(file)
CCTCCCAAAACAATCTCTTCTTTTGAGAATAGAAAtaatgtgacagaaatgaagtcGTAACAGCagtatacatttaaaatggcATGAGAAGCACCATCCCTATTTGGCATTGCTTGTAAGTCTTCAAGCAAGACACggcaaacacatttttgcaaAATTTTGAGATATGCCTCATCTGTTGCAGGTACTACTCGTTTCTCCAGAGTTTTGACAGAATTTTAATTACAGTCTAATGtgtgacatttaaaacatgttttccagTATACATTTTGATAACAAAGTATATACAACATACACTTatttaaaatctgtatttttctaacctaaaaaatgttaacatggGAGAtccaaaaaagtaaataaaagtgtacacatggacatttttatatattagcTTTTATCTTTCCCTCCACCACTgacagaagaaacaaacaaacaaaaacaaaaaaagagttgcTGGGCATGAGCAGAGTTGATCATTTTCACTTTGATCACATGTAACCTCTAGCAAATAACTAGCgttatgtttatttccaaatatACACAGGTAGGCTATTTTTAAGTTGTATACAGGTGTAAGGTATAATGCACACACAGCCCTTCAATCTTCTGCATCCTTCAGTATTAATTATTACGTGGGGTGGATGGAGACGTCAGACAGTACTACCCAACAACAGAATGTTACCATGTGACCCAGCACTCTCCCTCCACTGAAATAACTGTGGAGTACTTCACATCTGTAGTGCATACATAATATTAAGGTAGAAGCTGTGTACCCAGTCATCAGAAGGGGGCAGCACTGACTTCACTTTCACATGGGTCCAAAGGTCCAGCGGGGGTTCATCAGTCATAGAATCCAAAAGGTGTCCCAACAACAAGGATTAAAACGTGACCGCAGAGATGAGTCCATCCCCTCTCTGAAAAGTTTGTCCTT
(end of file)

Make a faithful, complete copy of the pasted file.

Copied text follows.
CCTCCCAAAACAATCTCTTCTTTTGAGAATAGAAAtaatgtgacagaaatgaagtcGTAACAGCagtatacatttaaaatggcATGAGAAGCACCATCCCTATTTGGCATTGCTTGTAAGTCTTCAAGCAAGACACggcaaacacatttttgcaaAATTTTGAGATATGCCTCATCTGTTGCAGGTACTACTCGTTTCTCCAGAGTTTTGACAGAATTTTAATTACAGTCTAATGtgtgacatttaaaacatgttttccagTATACATTTTGATAACAAAGTATATACAACATACACTTatttaaaatctgtatttttctaacctaaaaaatgttaacatggGAGAtccaaaaaagtaaataaaagtgtacacatggacatttttatatattagcTTTTATCTTTCCCTCCACCACTgacagaagaaacaaacaaacaaaaacaaaaaaagagttgcTGGGCATGAGCAGAGTTGATCATTTTCACTTTGATCACATGTAACCTCTAGCAAATAACTAGCgttatgtttatttccaaatatACACAGGTAGGCTATTTTTAAGTTGTATACAGGTGTAAGGTATAATGCACACACAGCCCTTCAATCTTCTGCATCCTTCAGTATTAATTATTACGTGGGGTGGATGGAGACGTCAGACAGTACTACCCAACAACAGAATGTTACCATGTGACCCAGCACTCTCCCTCCACTGAAATAACTGTGGAGTACTTCACATCTGTAGTGCATACATAATATTAAGGTAGAAGCTGTGTACCCAGTCATCAGAAGGGGGCAGCACTGACTTCACTTTCACATGGGTCCAAAGGTCCAGCGGGGGTTCATCAGTCATAGAATCCAAAAGGTGTCCCAACAACAAGGATTAAAACGTGACCGCAGAGATGAGTCCATCCCCTCTCTGAAAAGTTTGTCCTT